June 8, 2018

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1.50°S, 52.36°E

Originally published March 2, 2009 LPOD-Mar2-09.jpg
image by Gerardo Sbarufatti, published originally in Oct 11, 2004 LPOD

The pioneering Chinese lunar orbiter crashed onto the lunar surface at 0813 GMT on March 1, 2009. Its impact was in northeastern Mare Fecunditatis near the small crater Messier J (bottom right margin of image). There was apparently no advance warning and thus no chance for observers to look for an impact flash or plume. This would have been more than just an exciting event because imaging a collisional flash from a projectile of known mass, velocity and impact point would have provided a calibration for the ongoing imaging of meteorite impact flashes on the Moon, and possibly be of use to planners preparing for the impact of LCROSS in a polar crater. The Chang'e-1 mission demonstrated that China can build and successfully fly a spacecraft to the Moon, but the paucity of scientific results, so far at least, makes me wonder if it was just an engineering test. I hope the Chinese will ultimately release thousands of images, high resolution topographic charts and all the other data their instruments collected.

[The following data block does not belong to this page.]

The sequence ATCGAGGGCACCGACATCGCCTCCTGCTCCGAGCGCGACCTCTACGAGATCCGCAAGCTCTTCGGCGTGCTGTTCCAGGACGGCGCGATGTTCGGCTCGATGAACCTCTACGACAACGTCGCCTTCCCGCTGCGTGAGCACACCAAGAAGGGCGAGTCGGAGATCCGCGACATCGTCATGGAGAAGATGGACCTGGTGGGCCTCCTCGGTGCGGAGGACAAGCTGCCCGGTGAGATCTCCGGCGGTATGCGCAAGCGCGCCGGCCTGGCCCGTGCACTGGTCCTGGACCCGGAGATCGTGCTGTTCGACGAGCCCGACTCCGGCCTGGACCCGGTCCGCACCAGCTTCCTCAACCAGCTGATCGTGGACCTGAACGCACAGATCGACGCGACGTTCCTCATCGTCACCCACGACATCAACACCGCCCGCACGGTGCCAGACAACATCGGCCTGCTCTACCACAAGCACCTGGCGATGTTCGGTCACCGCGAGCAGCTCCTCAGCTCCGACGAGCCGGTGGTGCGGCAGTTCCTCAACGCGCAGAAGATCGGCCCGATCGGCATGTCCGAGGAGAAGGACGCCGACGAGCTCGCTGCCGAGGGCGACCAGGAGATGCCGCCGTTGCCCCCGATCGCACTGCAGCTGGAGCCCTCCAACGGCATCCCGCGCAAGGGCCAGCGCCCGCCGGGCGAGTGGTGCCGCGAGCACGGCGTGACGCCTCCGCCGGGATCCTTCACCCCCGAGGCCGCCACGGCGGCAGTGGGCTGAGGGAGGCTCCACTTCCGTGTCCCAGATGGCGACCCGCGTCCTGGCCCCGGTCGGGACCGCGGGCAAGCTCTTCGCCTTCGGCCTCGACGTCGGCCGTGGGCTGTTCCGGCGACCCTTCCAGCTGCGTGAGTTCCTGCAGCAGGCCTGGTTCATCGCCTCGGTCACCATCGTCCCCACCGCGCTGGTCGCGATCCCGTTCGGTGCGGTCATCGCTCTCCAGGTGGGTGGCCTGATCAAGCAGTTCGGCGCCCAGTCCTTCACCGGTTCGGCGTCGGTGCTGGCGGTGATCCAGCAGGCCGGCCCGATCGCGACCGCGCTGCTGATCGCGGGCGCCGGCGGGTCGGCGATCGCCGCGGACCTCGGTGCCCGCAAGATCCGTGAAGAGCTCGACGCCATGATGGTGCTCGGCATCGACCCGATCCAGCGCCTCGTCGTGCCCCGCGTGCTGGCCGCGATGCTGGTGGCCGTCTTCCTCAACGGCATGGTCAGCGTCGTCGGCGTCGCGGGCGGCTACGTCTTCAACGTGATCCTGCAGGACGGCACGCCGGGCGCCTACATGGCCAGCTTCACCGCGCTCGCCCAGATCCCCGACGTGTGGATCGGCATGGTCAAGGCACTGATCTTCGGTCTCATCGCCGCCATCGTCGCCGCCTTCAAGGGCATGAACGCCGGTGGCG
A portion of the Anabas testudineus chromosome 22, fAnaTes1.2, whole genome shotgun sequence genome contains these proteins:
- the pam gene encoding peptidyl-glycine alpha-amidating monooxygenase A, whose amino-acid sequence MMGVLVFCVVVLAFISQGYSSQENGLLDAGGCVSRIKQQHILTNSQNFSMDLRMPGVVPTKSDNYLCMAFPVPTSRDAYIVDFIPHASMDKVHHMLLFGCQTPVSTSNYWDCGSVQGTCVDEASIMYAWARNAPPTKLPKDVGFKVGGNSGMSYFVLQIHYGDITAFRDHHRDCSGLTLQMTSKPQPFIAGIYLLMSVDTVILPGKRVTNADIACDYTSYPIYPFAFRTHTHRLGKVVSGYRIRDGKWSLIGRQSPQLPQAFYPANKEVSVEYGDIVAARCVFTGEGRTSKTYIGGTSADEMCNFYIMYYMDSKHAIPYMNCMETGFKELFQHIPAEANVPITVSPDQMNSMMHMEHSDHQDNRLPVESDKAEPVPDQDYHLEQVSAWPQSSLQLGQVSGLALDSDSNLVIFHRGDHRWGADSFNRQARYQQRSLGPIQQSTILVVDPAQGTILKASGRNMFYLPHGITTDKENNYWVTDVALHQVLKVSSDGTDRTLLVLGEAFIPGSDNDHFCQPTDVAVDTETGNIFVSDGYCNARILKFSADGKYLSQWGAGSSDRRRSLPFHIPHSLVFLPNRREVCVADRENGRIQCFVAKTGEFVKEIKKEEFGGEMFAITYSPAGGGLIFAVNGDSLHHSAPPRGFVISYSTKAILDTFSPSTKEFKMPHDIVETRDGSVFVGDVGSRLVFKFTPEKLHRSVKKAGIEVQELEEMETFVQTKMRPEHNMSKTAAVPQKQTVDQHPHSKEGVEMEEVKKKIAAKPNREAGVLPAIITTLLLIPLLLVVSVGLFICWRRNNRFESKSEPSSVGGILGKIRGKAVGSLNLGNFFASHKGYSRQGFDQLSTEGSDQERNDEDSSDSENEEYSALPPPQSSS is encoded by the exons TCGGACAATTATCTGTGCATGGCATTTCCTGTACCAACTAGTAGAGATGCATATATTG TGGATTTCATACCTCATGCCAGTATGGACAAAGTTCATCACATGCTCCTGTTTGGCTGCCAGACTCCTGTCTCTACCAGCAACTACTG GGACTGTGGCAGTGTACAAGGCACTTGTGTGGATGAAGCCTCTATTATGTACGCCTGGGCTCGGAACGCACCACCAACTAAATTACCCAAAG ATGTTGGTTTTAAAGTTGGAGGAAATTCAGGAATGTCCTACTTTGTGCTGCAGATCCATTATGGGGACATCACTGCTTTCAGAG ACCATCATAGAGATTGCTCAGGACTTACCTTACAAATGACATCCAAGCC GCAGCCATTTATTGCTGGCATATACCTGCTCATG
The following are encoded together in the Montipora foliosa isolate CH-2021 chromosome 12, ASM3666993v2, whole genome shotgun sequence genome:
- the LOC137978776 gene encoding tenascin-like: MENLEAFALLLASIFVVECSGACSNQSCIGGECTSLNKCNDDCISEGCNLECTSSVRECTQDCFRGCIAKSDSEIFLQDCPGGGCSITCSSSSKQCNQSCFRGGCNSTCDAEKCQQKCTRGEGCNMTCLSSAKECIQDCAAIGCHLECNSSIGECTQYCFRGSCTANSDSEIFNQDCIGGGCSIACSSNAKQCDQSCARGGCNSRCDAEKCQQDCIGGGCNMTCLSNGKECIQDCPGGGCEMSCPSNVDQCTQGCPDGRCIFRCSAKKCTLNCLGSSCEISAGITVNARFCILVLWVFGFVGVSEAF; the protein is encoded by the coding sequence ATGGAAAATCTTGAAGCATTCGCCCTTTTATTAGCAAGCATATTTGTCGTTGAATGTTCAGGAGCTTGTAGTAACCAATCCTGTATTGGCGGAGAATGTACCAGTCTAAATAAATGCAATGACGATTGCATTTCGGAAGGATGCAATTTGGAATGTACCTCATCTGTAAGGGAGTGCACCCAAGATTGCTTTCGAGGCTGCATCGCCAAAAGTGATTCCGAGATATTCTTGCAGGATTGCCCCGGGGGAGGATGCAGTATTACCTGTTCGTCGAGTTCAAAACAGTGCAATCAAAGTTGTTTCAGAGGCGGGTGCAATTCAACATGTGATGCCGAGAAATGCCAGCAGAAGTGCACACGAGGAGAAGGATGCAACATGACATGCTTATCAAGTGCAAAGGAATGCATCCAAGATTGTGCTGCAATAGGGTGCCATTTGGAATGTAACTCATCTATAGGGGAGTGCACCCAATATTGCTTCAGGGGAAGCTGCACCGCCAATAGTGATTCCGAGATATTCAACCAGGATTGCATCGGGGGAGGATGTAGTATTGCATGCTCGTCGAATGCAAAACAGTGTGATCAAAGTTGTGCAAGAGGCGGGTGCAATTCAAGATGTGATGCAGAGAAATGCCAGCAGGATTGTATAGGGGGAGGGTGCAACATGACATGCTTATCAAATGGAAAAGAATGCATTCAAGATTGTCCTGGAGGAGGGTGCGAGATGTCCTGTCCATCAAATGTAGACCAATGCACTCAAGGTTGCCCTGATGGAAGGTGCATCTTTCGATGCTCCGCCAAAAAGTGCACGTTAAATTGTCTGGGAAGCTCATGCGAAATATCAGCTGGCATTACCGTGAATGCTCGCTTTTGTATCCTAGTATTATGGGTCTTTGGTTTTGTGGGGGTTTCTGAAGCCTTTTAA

Chuck Wood
UPDATE Here is a video of the spotless control room and animation of the Chang'e-1 crash.

Technical Details
Oct 2, 2004, 00:07 UT. Celestron 8 + 2X barlow + 5,500 um IR cutout filter + Phillips Vesta Pro, 200 sec AVI at 10 fps, 400 best frames used.

Related Links
Rükl plate 48

Yesterday's LPOD: Looking Inside Rocks

Tomorrow's LPOD: Moonworld


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